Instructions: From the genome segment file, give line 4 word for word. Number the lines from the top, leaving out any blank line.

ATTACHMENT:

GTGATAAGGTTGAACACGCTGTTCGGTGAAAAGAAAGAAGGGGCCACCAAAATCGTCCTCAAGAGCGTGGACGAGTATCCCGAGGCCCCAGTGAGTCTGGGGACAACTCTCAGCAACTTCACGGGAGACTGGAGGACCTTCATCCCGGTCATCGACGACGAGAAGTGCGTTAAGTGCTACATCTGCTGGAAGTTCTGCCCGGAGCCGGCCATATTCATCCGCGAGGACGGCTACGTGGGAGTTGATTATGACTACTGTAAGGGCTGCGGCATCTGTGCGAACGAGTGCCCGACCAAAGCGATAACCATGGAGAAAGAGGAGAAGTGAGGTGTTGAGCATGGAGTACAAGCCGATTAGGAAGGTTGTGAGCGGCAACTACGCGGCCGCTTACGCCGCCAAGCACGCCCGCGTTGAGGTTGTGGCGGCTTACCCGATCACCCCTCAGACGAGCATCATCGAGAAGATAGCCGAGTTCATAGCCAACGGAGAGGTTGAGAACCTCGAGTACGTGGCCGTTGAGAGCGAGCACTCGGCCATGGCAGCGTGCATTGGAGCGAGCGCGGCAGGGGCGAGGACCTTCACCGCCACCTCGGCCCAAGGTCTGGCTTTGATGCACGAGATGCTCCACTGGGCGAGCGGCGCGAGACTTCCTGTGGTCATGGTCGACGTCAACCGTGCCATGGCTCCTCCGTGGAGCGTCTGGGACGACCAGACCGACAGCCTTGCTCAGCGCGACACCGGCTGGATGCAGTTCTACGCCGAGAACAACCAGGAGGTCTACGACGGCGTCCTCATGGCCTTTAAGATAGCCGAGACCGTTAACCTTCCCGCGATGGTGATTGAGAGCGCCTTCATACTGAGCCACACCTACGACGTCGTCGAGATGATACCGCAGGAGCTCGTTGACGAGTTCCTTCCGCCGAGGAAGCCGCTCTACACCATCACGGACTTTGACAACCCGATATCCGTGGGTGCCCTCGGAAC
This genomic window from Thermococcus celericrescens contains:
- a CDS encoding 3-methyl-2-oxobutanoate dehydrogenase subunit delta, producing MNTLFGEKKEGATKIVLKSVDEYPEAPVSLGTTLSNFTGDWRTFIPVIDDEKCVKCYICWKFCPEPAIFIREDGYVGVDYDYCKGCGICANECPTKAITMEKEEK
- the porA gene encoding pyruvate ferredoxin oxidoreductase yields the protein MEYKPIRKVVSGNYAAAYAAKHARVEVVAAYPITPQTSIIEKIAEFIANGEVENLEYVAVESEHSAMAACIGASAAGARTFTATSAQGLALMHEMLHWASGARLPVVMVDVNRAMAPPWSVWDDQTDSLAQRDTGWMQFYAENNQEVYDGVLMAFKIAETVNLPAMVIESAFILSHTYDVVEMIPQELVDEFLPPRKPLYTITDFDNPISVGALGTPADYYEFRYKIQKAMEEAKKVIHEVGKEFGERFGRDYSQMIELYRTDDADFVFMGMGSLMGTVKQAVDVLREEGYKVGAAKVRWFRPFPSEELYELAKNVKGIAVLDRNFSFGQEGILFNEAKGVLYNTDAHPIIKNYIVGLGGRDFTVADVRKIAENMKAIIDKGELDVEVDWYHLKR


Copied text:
- the porA gene encoding pyruvate ferredoxin oxidoreductase yields the protein MEYKPIRKVVSGNYAAAYAAKHARVEVVAAYPITPQTSIIEKIAEFIANGEVENLEYVAVESEHSAMAACIGASAAGARTFTATSAQGLALMHEMLHWASGARLPVVMVDVNRAMAPPWSVWDDQTDSLAQRDTGWMQFYAENNQEVYDGVLMAFKIAETVNLPAMVIESAFILSHTYDVVEMIPQELVDEFLPPRKPLYTITDFDNPISVGALGTPADYYEFRYKIQKAMEEAKKVIHEVGKEFGERFGRDYSQMIELYRTDDADFVFMGMGSLMGTVKQAVDVLREEGYKVGAAKVRWFRPFPSEELYELAKNVKGIAVLDRNFSFGQEGILFNEAKGVLYNTDAHPIIKNYIVGLGGRDFTVADVRKIAENMKAIIDKGELDVEVDWYHLKR